- Support NDN
Debating The Bush Economic Record: Don't Believe Everything You Read About Wages
NDN have been going on about wages for some time now. We highlight the issue in the 3rd section of today's report - emphasing that flat wages and median income is the thin end of the administration's economic wedge. Today's papers, therefore, make heartening reading. Some revised labor stats seem to be suggesting that wages and benefits are growing strongly, says the Post. The FT is measured: wages are above expectations. Panic over? Not quite. Our current guest contributor Mark Thoma handily links to Paul Krugman's thoughts on the topic, in a discussion on the New York Times website:
So, are workers making out like bandits? Don't be surprised if you start seeing opinion pieces claiming that they are. But here's the thing: We have evidence from three different sources that tells a very different story. First, wages of non-supervisory workers, as measured by the Employment Survey, a survey of employers, are lagging slightly behind inflation. Second, median weekly wages, as measured by the Household Survey, a survey of (duh!) households, are lagging well behind inflation. Third, profits ... are growing much faster than G.D.P., which has to mean that labor costs are growing slowly.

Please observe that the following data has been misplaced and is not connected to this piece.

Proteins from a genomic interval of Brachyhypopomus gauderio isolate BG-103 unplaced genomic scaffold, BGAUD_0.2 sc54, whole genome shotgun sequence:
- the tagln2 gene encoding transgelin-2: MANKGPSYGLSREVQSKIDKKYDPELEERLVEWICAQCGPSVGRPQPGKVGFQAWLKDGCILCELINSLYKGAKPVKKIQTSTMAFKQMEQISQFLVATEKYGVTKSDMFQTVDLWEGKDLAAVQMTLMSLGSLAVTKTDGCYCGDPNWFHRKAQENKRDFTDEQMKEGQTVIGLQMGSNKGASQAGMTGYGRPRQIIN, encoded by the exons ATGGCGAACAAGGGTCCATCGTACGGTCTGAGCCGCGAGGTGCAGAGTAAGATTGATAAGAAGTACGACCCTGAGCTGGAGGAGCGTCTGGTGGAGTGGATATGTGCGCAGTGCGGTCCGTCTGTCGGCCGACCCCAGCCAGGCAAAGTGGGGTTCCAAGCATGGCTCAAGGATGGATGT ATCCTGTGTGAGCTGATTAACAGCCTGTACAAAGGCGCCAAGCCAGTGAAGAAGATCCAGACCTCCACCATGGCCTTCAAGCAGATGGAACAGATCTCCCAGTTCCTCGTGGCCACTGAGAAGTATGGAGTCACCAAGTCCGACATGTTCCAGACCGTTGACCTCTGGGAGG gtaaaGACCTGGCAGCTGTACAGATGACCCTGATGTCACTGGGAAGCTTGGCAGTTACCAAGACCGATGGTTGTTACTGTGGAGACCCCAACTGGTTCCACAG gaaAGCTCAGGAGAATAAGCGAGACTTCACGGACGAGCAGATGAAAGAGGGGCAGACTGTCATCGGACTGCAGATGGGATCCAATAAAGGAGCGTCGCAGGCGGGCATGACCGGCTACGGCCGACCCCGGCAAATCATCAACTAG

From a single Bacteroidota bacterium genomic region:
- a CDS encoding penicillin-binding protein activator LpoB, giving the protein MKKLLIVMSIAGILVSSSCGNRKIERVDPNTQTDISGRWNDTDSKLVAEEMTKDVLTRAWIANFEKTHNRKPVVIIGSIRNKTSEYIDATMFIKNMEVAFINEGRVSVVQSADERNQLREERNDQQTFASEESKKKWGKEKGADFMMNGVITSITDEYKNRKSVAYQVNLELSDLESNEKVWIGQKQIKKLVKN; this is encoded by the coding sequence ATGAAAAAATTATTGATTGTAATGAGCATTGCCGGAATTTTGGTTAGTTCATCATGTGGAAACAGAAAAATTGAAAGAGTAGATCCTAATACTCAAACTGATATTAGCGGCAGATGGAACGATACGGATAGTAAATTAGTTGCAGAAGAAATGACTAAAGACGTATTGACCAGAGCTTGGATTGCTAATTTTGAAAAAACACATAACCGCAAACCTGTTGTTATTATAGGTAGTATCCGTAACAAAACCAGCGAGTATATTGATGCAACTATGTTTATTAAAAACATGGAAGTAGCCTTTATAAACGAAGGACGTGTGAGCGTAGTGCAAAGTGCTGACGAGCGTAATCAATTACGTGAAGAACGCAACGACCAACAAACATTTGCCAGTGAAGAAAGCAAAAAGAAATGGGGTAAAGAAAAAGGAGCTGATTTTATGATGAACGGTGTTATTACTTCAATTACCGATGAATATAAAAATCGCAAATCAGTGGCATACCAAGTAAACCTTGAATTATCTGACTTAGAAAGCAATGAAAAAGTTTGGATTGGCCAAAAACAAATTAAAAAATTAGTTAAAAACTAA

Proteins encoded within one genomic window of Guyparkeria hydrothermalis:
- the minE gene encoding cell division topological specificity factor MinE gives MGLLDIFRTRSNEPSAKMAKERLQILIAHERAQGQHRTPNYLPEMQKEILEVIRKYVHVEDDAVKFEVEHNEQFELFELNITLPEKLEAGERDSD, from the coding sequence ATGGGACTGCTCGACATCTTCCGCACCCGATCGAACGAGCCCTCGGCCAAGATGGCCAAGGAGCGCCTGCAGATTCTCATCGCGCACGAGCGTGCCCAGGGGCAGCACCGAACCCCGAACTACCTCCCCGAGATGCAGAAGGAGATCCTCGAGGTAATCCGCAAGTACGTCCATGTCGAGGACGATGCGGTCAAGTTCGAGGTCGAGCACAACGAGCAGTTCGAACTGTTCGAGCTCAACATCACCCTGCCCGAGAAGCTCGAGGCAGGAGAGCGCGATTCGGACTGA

We all want to see the pay packets of ordinary Americans begin to rise faster than inflation, something which hasn't happened under this administration. But don't think its happening just yet.